hashmap - Ruby value of a hash key?

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Top 5 Answer for hashmap - Ruby value of a hash key?

vote vote

91

Hashes are indexed using the square brackets ([]). Just as arrays. But instead of indexing with the numerical index, hashes are indexed using either the string literal you used for the key, or the symbol. So if your hash is similar to

hash = { "key1" => "value1", "key2" => "value2" } 

you can access the value with

hash["key1"] 

or for

hash = { :key1 => "value1", :key2 => "value2"} 

or the new format supported in Ruby 1.9

hash = { key1: "value1", key2: "value2" } 

you can access the value with

hash[:key1] 
vote vote

82

This question seems to be ambiguous.

I'll try with my interpretation of the request.

def do_something(data)    puts "Found! #{data}" end  a = { 'x' => 'test', 'y' => 'foo', 'z' => 'bar' } a.each { |key,value| do_something(value) if key == 'x' } 

This will loop over all the key,value pairs and do something only if the key is 'x'.

vote vote

74

As an addition to e.g. @Intrepidd s answer, in certain situations you want to use fetch instead of []. For fetch not to throw an exception when the key is not found, pass it a default value.

puts "ok" if hash.fetch('key', nil) == 'X' 

Reference: https://docs.ruby-lang.org/en/2.3.0/Hash.html .

vote vote

67

How about this?

puts "ok" if hash_variable["key"] == "X" 

You can access hash values with the [] operator

vote vote

53

It seems that your question is maybe a bit ambiguous.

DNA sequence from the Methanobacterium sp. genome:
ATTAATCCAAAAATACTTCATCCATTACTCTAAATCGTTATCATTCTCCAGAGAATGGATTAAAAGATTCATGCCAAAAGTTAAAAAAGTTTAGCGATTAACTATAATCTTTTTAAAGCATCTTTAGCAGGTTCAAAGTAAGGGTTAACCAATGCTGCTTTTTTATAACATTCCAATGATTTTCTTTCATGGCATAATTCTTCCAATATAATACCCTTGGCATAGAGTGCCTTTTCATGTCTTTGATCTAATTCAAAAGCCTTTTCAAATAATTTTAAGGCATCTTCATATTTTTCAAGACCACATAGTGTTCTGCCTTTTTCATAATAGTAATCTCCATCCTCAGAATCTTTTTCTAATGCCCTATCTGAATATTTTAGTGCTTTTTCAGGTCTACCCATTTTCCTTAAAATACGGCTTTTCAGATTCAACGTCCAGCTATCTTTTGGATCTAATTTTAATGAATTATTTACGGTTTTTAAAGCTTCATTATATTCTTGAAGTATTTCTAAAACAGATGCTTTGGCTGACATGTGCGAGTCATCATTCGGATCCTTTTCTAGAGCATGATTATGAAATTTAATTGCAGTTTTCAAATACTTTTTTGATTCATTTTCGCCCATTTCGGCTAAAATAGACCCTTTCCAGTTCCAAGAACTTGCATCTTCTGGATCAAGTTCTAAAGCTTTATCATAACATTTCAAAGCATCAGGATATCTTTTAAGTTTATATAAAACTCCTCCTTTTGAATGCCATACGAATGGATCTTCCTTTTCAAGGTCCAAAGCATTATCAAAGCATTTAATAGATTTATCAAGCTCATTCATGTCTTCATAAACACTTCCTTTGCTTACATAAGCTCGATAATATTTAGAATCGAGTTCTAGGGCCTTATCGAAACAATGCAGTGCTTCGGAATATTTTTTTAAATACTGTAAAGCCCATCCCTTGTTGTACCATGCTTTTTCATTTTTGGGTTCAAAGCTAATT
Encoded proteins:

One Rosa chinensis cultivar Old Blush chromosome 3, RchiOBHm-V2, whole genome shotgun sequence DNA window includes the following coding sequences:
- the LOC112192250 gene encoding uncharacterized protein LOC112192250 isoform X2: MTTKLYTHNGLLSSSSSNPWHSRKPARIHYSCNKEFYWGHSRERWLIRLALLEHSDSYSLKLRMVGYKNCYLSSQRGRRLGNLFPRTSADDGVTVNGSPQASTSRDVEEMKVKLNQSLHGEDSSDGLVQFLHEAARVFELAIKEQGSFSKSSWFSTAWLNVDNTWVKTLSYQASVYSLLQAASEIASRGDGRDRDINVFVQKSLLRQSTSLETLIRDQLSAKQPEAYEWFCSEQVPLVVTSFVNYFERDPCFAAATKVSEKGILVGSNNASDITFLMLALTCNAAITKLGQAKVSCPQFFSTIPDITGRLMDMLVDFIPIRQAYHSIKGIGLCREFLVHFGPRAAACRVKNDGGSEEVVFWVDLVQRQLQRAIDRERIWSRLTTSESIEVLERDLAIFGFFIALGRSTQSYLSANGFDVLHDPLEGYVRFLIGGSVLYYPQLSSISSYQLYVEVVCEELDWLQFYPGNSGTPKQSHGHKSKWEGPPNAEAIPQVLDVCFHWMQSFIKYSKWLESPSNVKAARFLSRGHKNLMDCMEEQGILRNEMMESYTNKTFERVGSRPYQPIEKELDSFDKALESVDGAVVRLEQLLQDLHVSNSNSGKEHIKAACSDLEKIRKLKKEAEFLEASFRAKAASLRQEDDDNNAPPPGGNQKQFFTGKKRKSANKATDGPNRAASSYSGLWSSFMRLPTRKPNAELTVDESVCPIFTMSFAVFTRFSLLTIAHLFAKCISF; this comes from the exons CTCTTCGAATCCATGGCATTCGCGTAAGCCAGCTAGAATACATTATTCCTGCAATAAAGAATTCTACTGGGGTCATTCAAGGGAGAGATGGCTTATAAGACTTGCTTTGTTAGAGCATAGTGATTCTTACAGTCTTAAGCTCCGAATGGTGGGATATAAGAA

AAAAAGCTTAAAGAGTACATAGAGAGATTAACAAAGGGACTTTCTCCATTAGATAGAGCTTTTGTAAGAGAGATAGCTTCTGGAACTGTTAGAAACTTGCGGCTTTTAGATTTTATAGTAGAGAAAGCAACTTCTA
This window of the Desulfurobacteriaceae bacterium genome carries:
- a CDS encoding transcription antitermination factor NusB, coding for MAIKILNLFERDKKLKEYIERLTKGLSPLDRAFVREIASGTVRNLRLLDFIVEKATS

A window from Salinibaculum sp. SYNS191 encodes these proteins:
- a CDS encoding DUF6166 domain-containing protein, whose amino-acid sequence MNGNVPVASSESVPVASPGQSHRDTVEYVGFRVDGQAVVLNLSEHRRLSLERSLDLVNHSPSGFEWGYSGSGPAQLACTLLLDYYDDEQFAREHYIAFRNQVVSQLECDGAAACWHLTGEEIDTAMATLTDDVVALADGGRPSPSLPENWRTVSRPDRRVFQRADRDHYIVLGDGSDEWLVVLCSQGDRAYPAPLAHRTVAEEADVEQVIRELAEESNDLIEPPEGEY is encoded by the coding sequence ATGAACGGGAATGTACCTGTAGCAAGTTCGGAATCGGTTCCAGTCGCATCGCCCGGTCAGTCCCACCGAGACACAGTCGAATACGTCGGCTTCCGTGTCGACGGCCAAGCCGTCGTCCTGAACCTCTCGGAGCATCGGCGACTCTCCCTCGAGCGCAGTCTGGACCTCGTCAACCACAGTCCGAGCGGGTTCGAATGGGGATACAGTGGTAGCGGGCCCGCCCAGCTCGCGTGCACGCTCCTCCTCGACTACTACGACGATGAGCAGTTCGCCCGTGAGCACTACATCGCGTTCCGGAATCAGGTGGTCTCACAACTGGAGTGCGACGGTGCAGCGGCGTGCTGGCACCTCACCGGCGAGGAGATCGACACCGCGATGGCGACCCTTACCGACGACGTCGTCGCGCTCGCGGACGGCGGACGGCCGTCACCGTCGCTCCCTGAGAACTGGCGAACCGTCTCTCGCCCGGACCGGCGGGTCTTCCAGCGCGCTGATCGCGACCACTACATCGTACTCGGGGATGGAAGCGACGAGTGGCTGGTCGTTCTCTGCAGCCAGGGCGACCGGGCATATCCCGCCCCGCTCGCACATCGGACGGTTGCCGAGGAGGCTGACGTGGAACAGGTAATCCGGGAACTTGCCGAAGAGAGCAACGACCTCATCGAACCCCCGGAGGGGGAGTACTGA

If “values” in the first sentence means any generic value (i.e. object, since everything in Ruby can be viewed as an object), then one of the other answers probably tells you what you need to know (i.e. use Hash#[] (e.g. hash[some_key]) to find the value associated with a key).

If, however, “values” in first sentence is taken to mean the value part of the “key, value pairs” (as are stored in hashes), then your question seems like it might be about working in the other direction (key for a given value).

You can find a key that leads to a certain value with Hash#key.

ruby-1.9.2-head :001 > hash = { :a => '1', :b => :two, :c => 3, 'bee' => :two }  => {:a=>"1", :b=>:two, :c=>3, "bee"=>:two}  ruby-1.9.2-head :002 > a_value = :two  => :two  ruby-1.9.2-head :003 > hash.key(a_value)  => :b  

If you are using a Ruby earlier than 1.9, you can use Hash#index.

When there are multiple keys with the desired value, the method will only return one of them. If you want all the keys with a given value, you may have to iterate a bit:

ruby-1.9.2-head :004 > hash[:b] == hash['bee']  => true  ruby-1.9.2-head :005 > keys = hash.inject([]) do # all keys with value a_value ruby-1.9.2-head :006 >       |l,kv| kv[1] == a_value ? l << kv[0] : l ruby-1.9.2-head :007?>   end  => [:b, "bee"]  

Once you have a key (the keys) that lead to the value, you can compare them and act on them with if/unless/case expressions, custom methods that take blocks, et cetera. Just how you compare them depends on the kind of objects you are using for keys (people often use strings and symbols, but Ruby hashes can use any kind of object as keys (as long as they are not modified while they serve as keys)).

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